School buildings in crisis

May graduate Alisa Ghura researched safety hazards in school buildings in low-income school districts and examined barriers to change.

When Alisa Ghura enrolled at Penn, she planned to study international relations. As the daughter of immigrants from Mauritius, she often thought about the power dynamics and inequities between countries, particularly as an individual who felt that her “identity was attached to a large superpower, on the one hand, and a small, developing island on the other,” she says.

However, as she spent more time in Philadelphia, she found pressing equity issues all around her. “I realized that a lot of the dynamics around power, race, and inequities that I’d been interested in from an international relations perspective were playing out at the local level,” she says, “particularly in under-resourced urban schools.”

Alisa Ghura.
Alisa Ghura graduated from the College in May. She plans to continue her research on environmental and educational justice at the University of Oxford as a Thouron Scholar. (Image: Courtesy of Alisa Ghura)

Shura graduated from the College of Arts and Sciences in May with a degree in urban studies and political science with a focus on city-level governance and the education system. As a Civic Scholar, Ghura began working with a refugee resettlement group and then within local schools, including as a writing program instructor at Paul Robeson High School through Robeson Writes, a supplemental writing program that she co-founded.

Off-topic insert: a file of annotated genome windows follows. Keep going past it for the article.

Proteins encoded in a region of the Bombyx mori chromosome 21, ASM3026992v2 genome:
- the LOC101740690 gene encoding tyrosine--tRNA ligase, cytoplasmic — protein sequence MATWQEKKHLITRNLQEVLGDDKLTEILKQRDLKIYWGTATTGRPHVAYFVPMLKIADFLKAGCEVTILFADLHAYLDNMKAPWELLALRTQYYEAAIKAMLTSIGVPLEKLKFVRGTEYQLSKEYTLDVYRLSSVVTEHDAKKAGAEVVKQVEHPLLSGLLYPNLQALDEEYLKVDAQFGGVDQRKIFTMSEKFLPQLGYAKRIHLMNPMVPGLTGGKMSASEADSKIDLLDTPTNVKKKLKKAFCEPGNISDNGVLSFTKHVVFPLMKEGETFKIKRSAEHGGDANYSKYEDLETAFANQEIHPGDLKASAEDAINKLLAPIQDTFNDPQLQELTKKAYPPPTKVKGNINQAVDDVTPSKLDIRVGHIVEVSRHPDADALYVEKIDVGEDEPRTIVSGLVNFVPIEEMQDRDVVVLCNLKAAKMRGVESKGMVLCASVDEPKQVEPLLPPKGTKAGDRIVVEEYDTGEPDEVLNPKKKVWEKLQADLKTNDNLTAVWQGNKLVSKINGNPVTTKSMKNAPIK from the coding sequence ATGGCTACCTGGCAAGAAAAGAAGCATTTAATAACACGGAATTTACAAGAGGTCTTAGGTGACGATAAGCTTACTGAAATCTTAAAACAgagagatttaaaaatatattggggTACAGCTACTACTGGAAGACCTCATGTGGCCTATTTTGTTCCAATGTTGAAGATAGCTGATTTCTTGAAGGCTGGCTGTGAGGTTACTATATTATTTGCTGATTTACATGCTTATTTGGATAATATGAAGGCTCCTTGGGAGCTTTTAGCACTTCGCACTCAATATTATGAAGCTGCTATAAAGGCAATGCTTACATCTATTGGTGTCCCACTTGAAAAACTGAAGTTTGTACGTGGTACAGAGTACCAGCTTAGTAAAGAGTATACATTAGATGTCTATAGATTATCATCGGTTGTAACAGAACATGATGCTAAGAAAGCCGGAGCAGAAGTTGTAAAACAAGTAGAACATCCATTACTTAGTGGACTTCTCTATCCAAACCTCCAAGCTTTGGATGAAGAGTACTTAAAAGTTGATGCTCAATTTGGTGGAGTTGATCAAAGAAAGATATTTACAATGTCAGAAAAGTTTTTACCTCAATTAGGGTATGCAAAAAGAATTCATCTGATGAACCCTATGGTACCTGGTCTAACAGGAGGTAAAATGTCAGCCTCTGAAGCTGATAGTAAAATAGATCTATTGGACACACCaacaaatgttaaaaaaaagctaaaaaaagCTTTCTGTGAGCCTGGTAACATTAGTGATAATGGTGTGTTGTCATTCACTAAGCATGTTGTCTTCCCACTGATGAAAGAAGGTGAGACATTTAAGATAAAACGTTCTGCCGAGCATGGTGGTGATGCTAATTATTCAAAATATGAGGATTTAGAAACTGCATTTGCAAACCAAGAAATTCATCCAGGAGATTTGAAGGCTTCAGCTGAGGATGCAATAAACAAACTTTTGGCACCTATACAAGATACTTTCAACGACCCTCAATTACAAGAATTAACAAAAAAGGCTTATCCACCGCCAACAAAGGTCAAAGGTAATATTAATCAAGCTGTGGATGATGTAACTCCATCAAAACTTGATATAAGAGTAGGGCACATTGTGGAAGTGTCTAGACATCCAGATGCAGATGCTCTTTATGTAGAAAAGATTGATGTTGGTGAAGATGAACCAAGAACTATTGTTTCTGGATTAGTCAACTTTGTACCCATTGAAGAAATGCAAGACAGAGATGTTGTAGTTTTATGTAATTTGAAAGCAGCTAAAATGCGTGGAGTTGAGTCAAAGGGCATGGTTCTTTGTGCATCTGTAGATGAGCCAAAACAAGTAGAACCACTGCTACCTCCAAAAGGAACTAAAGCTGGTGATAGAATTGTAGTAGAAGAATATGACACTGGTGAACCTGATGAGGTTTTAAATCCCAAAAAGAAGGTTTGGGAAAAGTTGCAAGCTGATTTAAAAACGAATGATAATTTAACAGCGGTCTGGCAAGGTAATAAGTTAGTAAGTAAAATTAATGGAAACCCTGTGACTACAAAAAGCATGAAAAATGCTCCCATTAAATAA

“I began to take a special interest in the education system, particularly the physical environments in which public-school students are meant to learn,” says Ghura, who switched from international relations to a double major in urban studies and political science with a focus on city-level governance and the education system.

The majority of America’s public-school buildings were constructed prior to 1970 and many haven’t had improvements since. “Many public-school facilities in Philadelphia have fallen into disrepair. Through my interviews, parents and students discussed school buildings with suboptimal bathrooms, lead in the water, dangerous structural issues, exposed asbestos, and outdated HVAC systems, for example,” says Ghura, who is also minoring in survey research and data analytics.

Her research question asked: Within local public processes, what are the barriers or challenges to improving school facilities in budget-strapped, low-income, minority school districts? Her research methods included interviews, quantitative analysis of HVAC data and consultant reports, participant-observation ethnography, and an analysis of correspondences with the School District of Philadelphia, its reports, and website.

Ghura found that the local public processes for improvement were hindered by two barriers: an overreliance on consultant data and analysis, and missed opportunities for building trust and gaining input from the community.

This story is by Katelyn Silva. Read more at OMNIA.